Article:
In this sample, azathioprine therapy was significantly associated with elevated IgG4 levels (P = 0.0017), but not with disease activity (P = 0.8). In Brazil, azathioprine treatment of ulcerative colitis is indicated in corticosteroid-dependent patients or as an adjunct to biologic therapy. The fact that these patients would usually present with more active disease was not reflected in the disease activity scores used in this study, which were based on clinical activity (Crohn’s disease activity index and Lichtiger clinical-activity index) [19, 33]. The Lichtiger index has particularly high sensitivity for detection of clinical improvement in response to pharmacotherapeutic intervention [13]. Future studies should prioritize the use of endoscopic-based or combined (histological, endoscopic, and clinical) disease activity scores rather than clinical activity scores alone.

Ten (17.58%) of the 56 patients in this sample had exocrine pancreatic insufficiency, defined as a fecal elastase measurement of < 200 μg/g. This rate was similar to that reported in other studies [1, 2]. Exocrine pancreatic insufficiency did not correlate with disease activity, and therefore could not have been misdiagnosed as decompensated ulcerative colitis or Crohn’s disease. Oligosymptomatic exocrine pancreatic insufficiency is not unusual; exocrine pancreatic insufficiency may present without the classical clinical manifestations even in populations with chronic calcifying pancreatitis or diabetic patients, although this test has the greatest accuracy among the less invasive diagnostic modalities [34].

The mechanisms involved in the comorbid occurrence of inflammatory bowel disease and autoimmune pancreatitis have yet to be elucidated. It may constitute an extraintestinal manifestation of inflammatory bowel disease, a condition on the IgG4-RD spectrum (type 1 autoimmune pancreatitis), or even an extrapancreatic manifestation of type 2 autoimmune pancreatitis (pancreas-specific disease). No association between exocrine pancreatic insufficiency and elevated serum IgG4 levels was observed in this study. Although the small sample size is a concern, exocrine pancreatic insufficiency patients had normal pancreatic function. The etiology of exocrine pancreatic insufficiency was determined in two cases: convalescent stage of acute pancreatitis and obstructive pancreatitis secondary to intraductal papillary mucinous neoplasm. Case reports have implicated intraductal papillary mucinous neoplasm in the pathogenesis of IgG4-RD [35], a finding that was not replicated in this patient.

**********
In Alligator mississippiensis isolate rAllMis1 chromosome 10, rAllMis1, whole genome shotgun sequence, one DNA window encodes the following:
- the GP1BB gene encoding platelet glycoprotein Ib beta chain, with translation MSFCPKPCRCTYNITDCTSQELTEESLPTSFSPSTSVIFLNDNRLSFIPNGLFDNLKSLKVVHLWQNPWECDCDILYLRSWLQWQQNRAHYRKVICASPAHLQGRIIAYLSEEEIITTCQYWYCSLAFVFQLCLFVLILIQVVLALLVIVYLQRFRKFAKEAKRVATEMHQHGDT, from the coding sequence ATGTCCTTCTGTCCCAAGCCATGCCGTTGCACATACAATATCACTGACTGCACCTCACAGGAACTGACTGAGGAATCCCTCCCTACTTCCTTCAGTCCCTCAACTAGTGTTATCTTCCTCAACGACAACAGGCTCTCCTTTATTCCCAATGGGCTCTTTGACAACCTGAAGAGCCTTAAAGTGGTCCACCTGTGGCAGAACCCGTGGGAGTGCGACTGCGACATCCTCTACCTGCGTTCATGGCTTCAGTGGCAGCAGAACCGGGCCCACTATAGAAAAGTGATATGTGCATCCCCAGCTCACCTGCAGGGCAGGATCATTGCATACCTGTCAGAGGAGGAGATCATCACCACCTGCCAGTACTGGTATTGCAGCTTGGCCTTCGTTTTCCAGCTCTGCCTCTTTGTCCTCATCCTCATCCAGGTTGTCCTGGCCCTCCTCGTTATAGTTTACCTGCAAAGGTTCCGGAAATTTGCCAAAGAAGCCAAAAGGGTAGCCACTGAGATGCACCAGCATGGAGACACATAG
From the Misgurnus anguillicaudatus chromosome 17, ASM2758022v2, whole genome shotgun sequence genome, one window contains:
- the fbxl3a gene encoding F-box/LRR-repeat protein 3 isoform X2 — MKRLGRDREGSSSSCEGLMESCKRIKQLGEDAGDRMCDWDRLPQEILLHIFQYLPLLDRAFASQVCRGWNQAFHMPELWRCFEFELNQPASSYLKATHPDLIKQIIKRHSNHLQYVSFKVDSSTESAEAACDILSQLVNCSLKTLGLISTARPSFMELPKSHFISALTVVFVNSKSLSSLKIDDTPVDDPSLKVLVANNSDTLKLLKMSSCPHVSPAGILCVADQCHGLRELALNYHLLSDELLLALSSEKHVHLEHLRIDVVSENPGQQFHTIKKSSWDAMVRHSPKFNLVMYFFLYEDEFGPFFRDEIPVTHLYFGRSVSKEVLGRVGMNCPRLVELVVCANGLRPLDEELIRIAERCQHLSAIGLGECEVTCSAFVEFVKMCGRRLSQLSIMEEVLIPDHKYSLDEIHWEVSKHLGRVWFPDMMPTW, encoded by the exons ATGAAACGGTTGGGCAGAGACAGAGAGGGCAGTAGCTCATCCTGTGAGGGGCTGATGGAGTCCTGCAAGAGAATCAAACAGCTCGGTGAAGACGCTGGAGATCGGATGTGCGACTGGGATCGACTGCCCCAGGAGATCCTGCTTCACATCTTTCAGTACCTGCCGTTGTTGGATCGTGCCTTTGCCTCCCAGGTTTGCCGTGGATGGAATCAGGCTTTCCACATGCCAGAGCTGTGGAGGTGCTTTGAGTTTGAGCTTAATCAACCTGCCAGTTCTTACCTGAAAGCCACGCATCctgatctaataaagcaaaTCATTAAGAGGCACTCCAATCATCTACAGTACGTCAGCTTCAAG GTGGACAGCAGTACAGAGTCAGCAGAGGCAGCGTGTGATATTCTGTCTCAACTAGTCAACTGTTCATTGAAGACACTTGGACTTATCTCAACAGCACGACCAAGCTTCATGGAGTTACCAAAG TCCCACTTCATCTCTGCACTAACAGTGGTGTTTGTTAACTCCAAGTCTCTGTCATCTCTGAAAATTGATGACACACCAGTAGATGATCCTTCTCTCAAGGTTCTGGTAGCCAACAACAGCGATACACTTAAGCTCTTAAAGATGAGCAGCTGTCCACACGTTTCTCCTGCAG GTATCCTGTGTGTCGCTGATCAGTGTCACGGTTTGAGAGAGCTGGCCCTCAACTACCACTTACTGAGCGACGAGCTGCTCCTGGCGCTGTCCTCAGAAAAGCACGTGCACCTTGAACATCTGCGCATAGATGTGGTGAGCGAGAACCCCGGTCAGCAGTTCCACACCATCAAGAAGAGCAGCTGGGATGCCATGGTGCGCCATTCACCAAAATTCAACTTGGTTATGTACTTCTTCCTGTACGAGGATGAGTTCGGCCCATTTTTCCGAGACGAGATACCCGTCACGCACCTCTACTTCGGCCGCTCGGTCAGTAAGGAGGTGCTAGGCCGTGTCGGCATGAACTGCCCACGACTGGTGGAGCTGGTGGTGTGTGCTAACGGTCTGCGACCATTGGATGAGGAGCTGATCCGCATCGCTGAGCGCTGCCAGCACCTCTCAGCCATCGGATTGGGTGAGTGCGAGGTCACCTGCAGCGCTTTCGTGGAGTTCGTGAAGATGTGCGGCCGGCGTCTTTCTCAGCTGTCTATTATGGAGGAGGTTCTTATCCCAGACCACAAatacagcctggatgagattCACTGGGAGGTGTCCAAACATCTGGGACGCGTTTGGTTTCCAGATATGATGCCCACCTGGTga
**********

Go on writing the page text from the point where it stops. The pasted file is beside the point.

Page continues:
Limitations of this study include failure to conduct imaging studies (MRI, CT, or even endoscopic ultrasound) in all patients with exocrine pancreatic insufficiency and the prevalence study design, with no healthy control group and a small sample size. Thirty-one patients (approximately 55%) were already on corticosteroids, which may have induced a reduction in IgG4 levels. Multiple regression analysis found that the lack of previous use of corticosteroids was associated with elevated serum IgG4 levels (P = 0.047) [32]. Prospective studies are required to confirm or refute the hypotheses that elevated tissue IgG4 levels may denote a new phenotype of inflammatory bowel disease/ulcerative colitis (IgG4-related colitis) and that serum IgG4 measurements may serve as a biomarker for diagnosis of this novel subtype of colitis or of ulcerative colitis.

In conclusion, in patients with inflammatory bowel disease, and those with ulcerative colitis in particular, elevated serum IgG4 levels do not correlate with exocrine pancreatic insufficiency. There appears to be no association between disease activity and reduced fecal elastase or elevated serum IgG4, although the latter finding was more prevalent in patients with ulcerative colitis. This suggests a potential role for serum IgG4 elevation as a diagnostic biomarker for ulcerative colitis or even for a new phenotype of inflammatory bowel disease: IgG4-related colitis. Nevertheless, prospective studies are required to confirm or refute the hypotheses that elevated tissue IgG4 levels may denote this new phenotype of inflammatory bowel disease/ulcerative colitis.

Funding Sources

The authors declare there are no funding sources.

Conflict of Interest

The authors declare there are no conflicts of interest.

Author Notes

This article was based on the master's thesis of Dr. Ricardo Jacaranda Faria defended in 2013 in Universidade de Brasilia.